A diagnosis of dementia can be daunting and raises many questions about the future. Asking for help can feel difficult, particularly if you’ve always been independent.  A wide range of information, advice and support is available from the East Dunbartonshire Dementia Network who offer home visits, outreach sessions and dementia cafes (De Cafe).    At a dementia cafe you can also meet people in a similar situation and share your feelings, experiences and find out Accessing Community Support.

Key Points When Dealing with Professionals

  • If they visit you at home ask to see their identification badge
  • Ask them to explain their role when you meet with them
  • Consider asking a relative or friend to accompany you
  • Write down what you want to discuss before a home visit or meeting
  • Write down anything important they tell you
  • Don’t be afraid to ask for clarification on anything you don’t understand

During 2015-2016 some health and social care services are being Integrated in East Dunbartonshire to improve the planning and delivery of these services.  Put simply, integration means that GPs, hospitals, social workers, health workers, social care staff and other work as one team to reduce the barriers between services, putting the needs of people who use these services first.  Up till now, services have been planned and organised by the Health Board and the Council.  Integration brings together into a single Partnership, with one overall manager, a combined budget, working to one strategic plan.

There are a wide range of health and social care professionals who can help such as:

General Practitioner – GP for initial dementia diagnosis and referral for dementia assessment at a memory clinic

Medical specialists – eg. psychiatrists (for mental health), geriatricians (for older people) and neurologists (for diseases of the brain and nerves)

Nurses – eg. practice nurses, district or community nurses, community psychiatric nurse (CPN) or community mental health nurses

Psychologists – for assessment of memory problems and talking therapies

Pharmacists – for medicines

Physiotherapists – for exercise and mobility

Occupational Therapist – for maintaining everyday skills

Speech and Language Therapist – also help with problems related to swallowing

Counsellors – for talking therapies

Dieticians – for advice on diet and nutrition

Social Worker – for advice and support to individuals and families.  Provide assessment of need and assist families to improve their situation and well-being

Advocacy Worker – works alongside you to help make your voice stronger and helps you to think about your options as you plan for the future. Independent advocacy is free to use and you can self refer to the service. Advocacy is independent from other service providers such as Social Work and NHS Services.  See Ceartas for more information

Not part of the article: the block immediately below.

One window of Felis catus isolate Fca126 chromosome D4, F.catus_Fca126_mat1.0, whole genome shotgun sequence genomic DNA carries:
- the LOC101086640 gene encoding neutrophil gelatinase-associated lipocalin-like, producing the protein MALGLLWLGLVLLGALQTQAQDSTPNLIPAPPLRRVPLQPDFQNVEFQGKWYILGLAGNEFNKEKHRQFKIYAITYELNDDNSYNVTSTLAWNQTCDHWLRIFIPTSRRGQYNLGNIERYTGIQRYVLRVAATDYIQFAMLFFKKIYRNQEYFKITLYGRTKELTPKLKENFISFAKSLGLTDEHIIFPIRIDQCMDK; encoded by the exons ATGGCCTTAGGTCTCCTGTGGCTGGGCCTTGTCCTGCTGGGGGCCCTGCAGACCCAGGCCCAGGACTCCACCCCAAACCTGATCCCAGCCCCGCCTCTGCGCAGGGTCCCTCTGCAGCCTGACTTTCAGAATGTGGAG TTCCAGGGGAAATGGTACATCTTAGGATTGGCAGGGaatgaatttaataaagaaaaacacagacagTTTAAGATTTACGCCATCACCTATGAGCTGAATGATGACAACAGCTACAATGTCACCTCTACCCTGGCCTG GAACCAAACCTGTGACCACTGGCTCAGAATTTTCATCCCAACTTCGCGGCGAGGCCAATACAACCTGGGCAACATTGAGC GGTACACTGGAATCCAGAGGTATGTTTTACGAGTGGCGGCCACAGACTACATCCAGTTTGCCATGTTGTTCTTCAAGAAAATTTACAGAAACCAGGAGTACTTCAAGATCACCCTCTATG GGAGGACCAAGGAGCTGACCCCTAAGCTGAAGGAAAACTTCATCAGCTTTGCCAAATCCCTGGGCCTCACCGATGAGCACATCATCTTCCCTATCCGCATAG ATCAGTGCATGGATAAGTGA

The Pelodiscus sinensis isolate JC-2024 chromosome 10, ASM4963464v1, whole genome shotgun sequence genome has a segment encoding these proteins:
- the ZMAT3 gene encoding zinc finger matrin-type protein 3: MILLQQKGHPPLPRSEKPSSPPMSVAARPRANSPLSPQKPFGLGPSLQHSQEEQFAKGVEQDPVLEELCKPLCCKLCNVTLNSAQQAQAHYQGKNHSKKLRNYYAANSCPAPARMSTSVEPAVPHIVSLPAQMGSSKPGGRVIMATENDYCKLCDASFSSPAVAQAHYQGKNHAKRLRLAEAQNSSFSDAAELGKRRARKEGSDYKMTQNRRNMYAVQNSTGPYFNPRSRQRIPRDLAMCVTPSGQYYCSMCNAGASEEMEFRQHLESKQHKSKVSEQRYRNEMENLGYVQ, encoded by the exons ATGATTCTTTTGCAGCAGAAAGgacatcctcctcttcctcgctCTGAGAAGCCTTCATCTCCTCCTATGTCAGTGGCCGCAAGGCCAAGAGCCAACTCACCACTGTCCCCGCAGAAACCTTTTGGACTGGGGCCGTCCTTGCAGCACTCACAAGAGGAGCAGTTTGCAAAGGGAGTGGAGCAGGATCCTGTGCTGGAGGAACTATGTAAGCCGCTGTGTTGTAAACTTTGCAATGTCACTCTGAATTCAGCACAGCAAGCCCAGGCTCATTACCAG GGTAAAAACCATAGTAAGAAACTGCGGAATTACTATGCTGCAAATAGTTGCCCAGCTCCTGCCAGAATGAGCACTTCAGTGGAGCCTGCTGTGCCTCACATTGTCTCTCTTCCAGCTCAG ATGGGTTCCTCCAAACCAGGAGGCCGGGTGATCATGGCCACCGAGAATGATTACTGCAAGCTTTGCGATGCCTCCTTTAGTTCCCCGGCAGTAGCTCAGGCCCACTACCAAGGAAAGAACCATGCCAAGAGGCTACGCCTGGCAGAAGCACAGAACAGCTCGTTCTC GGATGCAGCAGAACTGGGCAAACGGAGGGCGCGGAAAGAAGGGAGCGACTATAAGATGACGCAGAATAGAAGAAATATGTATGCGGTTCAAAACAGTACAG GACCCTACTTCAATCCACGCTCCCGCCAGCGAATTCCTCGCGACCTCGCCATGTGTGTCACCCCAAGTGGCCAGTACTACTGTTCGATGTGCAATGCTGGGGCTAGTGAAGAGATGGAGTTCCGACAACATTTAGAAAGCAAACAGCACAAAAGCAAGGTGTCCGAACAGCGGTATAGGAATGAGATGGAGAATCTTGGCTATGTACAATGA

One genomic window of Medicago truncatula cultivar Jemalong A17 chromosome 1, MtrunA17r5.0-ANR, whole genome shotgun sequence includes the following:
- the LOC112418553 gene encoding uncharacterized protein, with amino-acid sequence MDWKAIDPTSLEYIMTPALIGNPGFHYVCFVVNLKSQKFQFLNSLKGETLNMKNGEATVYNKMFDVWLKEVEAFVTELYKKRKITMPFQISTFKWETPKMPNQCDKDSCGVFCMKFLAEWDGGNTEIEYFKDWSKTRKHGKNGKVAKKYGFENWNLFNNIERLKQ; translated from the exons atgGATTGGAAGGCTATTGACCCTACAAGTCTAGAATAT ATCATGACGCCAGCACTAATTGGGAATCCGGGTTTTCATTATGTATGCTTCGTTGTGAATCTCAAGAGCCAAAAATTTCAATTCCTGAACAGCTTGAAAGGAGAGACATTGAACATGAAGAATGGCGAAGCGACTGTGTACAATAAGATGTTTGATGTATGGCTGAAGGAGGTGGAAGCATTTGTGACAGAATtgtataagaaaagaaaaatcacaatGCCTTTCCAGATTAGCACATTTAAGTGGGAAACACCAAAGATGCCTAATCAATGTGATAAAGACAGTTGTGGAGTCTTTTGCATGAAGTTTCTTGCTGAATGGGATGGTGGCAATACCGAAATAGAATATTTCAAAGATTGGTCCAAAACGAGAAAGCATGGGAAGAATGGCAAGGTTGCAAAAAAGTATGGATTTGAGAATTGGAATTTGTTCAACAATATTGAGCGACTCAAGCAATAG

Homecare Organiser and Homecare Workers – can provide assistance at home including personal care, providing a light meal, and prompting you to take medication.  Care at Home in East Dunbartonshire

Link Worker (post diagnostic support worker)  – from April 2013 (in Scotland) those diagnosed with dementia will have the offer of 12 months post-diagnostic support through a Link Worker and they will help you develop a Personal Support Plan which takes account of your individual needs and hopes for the future

Dementia Champion – change agents in improving the experience, care, treatment and outcomes for people with dementia, their families and carers in general hospitals and at the interface between hospital and community settings. Dementia Champion Information

Dementia Ambassador – skilled members of the workforce who have a key role in promoting learning opportunities for staff working in social service settings and third sector. They have existing roles in care homes, housing support day care and charities.  They take an active role in improving the lives of people with dementia, their families and carers

Dementia Advisor – employed by Alzheimer Scotland. Your Local Dementia Advisor  is based at their East Dunbartonshire Dementia Resource Centre in Bearsden.  Alzheimer Scotland is a key partner in the East Dunbartonshire Dementia Network

Befriender – a trained volunteer who is matched to a person with dementia by East Dunbartonshire Voluntary Action Befriending Service (EDVA). A befriending relationship can be face to face, by telephone or letter. Usually the match is made between two people of similar gender, age and interests. They agree to have regular contact and may engage in social activities which are enjoyable to both